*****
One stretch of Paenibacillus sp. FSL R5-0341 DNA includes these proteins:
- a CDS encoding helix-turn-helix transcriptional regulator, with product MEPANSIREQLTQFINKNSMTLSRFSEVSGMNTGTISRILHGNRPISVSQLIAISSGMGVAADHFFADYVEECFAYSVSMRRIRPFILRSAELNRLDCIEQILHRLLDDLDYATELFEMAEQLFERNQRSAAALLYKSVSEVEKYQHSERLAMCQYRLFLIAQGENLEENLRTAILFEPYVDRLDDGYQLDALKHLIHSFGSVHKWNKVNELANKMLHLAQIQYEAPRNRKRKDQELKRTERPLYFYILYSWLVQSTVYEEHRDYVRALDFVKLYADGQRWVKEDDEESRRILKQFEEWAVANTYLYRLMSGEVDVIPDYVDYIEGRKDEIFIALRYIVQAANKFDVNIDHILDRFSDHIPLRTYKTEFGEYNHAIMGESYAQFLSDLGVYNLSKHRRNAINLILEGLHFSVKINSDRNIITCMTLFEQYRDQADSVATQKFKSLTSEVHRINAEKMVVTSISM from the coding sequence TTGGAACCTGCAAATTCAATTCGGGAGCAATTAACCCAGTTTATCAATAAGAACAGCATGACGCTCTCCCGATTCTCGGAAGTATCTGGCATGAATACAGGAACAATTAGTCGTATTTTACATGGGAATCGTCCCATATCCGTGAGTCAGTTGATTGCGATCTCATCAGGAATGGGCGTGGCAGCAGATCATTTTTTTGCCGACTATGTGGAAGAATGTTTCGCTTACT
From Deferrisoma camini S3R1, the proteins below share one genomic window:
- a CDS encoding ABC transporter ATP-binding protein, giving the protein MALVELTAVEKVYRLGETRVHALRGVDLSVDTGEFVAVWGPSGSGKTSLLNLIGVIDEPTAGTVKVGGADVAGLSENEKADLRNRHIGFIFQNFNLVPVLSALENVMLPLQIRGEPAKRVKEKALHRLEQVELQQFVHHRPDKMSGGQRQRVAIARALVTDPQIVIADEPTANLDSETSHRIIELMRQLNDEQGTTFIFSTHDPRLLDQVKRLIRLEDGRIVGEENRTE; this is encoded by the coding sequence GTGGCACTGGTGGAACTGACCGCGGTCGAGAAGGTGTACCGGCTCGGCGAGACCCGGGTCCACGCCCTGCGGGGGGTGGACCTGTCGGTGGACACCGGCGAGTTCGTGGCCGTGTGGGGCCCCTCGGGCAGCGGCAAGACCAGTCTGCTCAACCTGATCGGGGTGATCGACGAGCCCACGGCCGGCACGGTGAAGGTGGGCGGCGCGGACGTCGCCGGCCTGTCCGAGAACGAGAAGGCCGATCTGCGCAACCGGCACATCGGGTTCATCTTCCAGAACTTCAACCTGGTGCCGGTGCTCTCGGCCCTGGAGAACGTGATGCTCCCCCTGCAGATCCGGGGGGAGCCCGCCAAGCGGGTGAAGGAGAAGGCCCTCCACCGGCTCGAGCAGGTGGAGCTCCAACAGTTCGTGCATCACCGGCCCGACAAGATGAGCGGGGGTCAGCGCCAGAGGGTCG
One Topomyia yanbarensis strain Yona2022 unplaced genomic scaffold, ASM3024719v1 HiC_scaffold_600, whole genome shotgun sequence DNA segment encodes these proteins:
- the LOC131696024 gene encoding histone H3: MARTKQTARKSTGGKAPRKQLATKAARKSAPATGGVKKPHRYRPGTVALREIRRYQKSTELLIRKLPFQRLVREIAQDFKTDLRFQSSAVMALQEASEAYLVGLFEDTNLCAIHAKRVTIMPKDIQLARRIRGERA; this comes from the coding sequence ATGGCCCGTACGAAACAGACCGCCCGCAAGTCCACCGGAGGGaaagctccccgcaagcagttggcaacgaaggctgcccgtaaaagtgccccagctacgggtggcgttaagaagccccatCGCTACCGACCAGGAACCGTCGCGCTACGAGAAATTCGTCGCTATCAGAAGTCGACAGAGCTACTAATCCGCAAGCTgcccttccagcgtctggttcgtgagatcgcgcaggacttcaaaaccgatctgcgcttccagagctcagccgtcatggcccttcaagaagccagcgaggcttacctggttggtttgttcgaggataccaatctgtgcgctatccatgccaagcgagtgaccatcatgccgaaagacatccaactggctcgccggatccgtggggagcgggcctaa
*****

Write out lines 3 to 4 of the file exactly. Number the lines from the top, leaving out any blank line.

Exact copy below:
From Deferrisoma camini S3R1, the proteins below share one genomic window:
- a CDS encoding ABC transporter ATP-binding protein, giving the protein MALVELTAVEKVYRLGETRVHALRGVDLSVDTGEFVAVWGPSGSGKTSLLNLIGVIDEPTAGTVKVGGADVAGLSENEKADLRNRHIGFIFQNFNLVPVLSALENVMLPLQIRGEPAKRVKEKALHRLEQVELQQFVHHRPDKMSGGQRQRVAIARALVTDPQIVIADEPTANLDSETSHRIIELMRQLNDEQGTTFIFSTHDPRLLDQVKRLIRLEDGRIVGEENRTE; this is encoded by the coding sequence GTGGCACTGGTGGAACTGACCGCGGTCGAGAAGGTGTACCGGCTCGGCGAGACCCGGGTCCACGCCCTGCGGGGGGTGGACCTGTCGGTGGACACCGGCGAGTTCGTGGCCGTGTGGGGCCCCTCGGGCAGCGGCAAGACCAGTCTGCTCAACCTGATCGGGGTGATCGACGAGCCCACGGCCGGCACGGTGAAGGTGGGCGGCGCGGACGTCGCCGGCCTGTCCGAGAACGAGAAGGCCGATCTGCGCAACCGGCACATCGGGTTCATCTTCCAGAACTTCAACCTGGTGCCGGTGCTCTCGGCCCTGGAGAACGTGATGCTCCCCCTGCAGATCCGGGGGGAGCCCGCCAAGCGGGTGAAGGAGAAGGCCCTCCACCGGCTCGAGCAGGTGGAGCTCCAACAGTTCGTGCATCACCGGCCCGACAAGATGAGCGGGGGTCAGCGCCAGAGGGTCG